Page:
Poor relationship building skills: As Advisors we have to decide if we want to manage money or manage relationships. Today’s clients want a lot more than just profits. We don’t have a relationship with a car salesman. We have the car. The result of what you’re selling will not manifest itself for years. There is no immediate satisfaction in a long term plan. That person will not go along with you unless he or she likes you and trusts you. He also must think that what you are recommending is in his best interest. Too many Advisors are impatient and do not want to wait the years it sometimes takes to establish trust. They quit.
Not referable: It is imperative that an Advisor’s self-image reflects both his or her positive attitude and importance. People respond to authority. It is therefore critical that you are seen as an expert in the world of financial planning. Would you want to do business with you? Do you like the way you look? Do you wear the best clothes possible? Is your appearance as neat as it could possibly be? Are you the most enthusiastic person you know? Do you believe in yourself?
No repeatable process: For some strange reason, Financial Advisors don’t feel the need to practice. Yet we all know that elite athletes practice the same amount every day, seven days a week. And we know that pays off because sports produce measurable results. Consistency is non-negotiable in this business. The Advisors who don’t believe in a repeatable process would do well to read The Outliers by Malcolm Gladwell and The Supernova Advisor by Rob Knapp.
Poor decision making: Decisions drive actions. Actions produce results. Those who make poor decisions will not last. We have to prospect the right people in a smart, business-like fashion. We must spend wisely our monies set aside for marketing. We must come to grips with reality when we have spent too much time chasing a prospective client. All of these traps are avoidable. Greatness is there for anyone willing to invest the time, patience and practice. The first step to greatness is deciding to become great. The second step is to seek help. It’s okay to ask for help. Get a trainer, get a coach or get both if it makes sense. Training involves showing and telling someone how to do something. Coaching involves asking a person questions in order to enhance that person’s skills. If you know your job well and just want to sharpen your skills, you need a coach. If you are not yet good at what you do, you need a trainer. The third step to greatness is to refine what Steve Scherbarth calls our ‘core competency.’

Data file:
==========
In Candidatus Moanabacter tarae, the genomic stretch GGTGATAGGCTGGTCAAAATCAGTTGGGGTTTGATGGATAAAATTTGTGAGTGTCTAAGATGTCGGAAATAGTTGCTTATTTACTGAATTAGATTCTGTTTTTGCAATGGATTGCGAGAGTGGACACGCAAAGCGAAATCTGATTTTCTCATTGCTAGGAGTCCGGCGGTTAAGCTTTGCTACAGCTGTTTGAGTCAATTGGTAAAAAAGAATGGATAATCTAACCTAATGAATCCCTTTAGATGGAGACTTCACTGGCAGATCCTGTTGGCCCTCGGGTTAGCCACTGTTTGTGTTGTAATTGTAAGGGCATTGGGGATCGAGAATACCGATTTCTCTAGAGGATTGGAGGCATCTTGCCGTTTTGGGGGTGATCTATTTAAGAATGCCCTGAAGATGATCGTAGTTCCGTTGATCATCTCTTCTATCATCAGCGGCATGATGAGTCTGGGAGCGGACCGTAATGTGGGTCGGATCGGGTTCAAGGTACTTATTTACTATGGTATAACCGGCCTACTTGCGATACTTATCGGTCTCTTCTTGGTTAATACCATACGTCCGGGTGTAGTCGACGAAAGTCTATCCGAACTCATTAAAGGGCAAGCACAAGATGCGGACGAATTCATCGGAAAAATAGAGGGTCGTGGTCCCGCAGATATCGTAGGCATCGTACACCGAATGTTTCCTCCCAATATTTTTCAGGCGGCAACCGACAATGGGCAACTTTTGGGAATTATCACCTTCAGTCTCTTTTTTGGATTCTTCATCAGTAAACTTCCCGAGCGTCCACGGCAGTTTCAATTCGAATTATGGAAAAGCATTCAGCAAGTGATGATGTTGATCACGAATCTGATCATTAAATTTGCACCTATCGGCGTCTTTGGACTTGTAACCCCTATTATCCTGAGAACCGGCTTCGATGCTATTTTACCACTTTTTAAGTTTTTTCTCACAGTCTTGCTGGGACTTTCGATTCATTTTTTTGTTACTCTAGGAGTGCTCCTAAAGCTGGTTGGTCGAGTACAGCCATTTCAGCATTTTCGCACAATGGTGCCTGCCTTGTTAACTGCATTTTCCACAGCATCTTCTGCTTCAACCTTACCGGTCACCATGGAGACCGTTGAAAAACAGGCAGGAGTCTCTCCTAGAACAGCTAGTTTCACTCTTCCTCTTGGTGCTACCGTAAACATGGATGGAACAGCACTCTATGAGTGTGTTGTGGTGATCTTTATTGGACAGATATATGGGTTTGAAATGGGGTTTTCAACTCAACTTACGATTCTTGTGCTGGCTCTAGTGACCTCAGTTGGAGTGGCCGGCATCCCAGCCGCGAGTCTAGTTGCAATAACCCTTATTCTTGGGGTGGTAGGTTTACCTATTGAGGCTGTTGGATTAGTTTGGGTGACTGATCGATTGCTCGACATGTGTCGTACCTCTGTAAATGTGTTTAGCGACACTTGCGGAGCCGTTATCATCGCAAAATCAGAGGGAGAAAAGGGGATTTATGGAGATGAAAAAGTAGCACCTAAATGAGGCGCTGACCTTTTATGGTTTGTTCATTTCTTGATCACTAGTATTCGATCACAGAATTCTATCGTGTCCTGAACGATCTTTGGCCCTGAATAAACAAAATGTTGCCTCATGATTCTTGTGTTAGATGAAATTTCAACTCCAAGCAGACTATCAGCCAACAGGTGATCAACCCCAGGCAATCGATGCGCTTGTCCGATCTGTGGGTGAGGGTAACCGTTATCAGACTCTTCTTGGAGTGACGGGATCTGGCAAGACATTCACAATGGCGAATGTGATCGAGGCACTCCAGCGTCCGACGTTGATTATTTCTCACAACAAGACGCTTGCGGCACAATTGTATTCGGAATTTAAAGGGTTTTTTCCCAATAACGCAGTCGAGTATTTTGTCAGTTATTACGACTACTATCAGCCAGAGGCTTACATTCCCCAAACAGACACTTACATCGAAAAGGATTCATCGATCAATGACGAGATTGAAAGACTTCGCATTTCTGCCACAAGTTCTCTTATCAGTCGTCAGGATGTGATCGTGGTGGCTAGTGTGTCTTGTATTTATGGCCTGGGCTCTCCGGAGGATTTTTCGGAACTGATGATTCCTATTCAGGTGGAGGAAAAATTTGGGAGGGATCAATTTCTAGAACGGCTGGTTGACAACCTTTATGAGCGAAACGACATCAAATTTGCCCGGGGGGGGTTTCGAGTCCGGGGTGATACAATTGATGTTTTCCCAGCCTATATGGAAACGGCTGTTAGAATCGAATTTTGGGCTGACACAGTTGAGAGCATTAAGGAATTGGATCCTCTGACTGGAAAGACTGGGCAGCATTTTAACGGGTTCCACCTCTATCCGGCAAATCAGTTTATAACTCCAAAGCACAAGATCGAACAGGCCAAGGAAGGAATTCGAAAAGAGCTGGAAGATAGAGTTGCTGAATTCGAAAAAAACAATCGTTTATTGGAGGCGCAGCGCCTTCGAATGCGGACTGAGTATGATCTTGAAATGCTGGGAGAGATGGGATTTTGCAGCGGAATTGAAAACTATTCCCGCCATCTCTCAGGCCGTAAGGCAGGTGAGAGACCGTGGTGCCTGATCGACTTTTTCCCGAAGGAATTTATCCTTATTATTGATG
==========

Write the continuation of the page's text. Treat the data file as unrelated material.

As Steve said in a ‘Don With’ interview last year, our core competency is talking: in front of clients, on the telephone, at seminars, etal. If you work fifty hours per week for fifty weeks per year and earn $100,000, you are earning $40 per hour. Yet, you probably spend no more than 30% of your time at your core competency. Of the 2500 hours you work in any given year, generally no more than 750 of those hours are spent in front of clients and prospective clients, your main and only revenue source. The good news is that 750 hours invested by you can generate $100,000 per year, or $133 per hour. The better news is that there are several things you can do to improve those numbers.
By learning how to run a more efficient business, proper training will allow you to get that 30% up to 70%. With time spent at your core competency worth $133 per hour, your income will be more than $230,000.
If the time you spend in front of clients and prospective clients is not going to grow, you can always improve your prospecting skills, your verbal skills and your selling skills. Proper coaching will ensure that.
Or you can do both, the best of all worlds.
Get out there and build yourself a repeatable process. Sharpen your skills until they are second to none. It may be possible to be born with innate talent. It is impossible to be born with innate skills. Skills must be developed over time.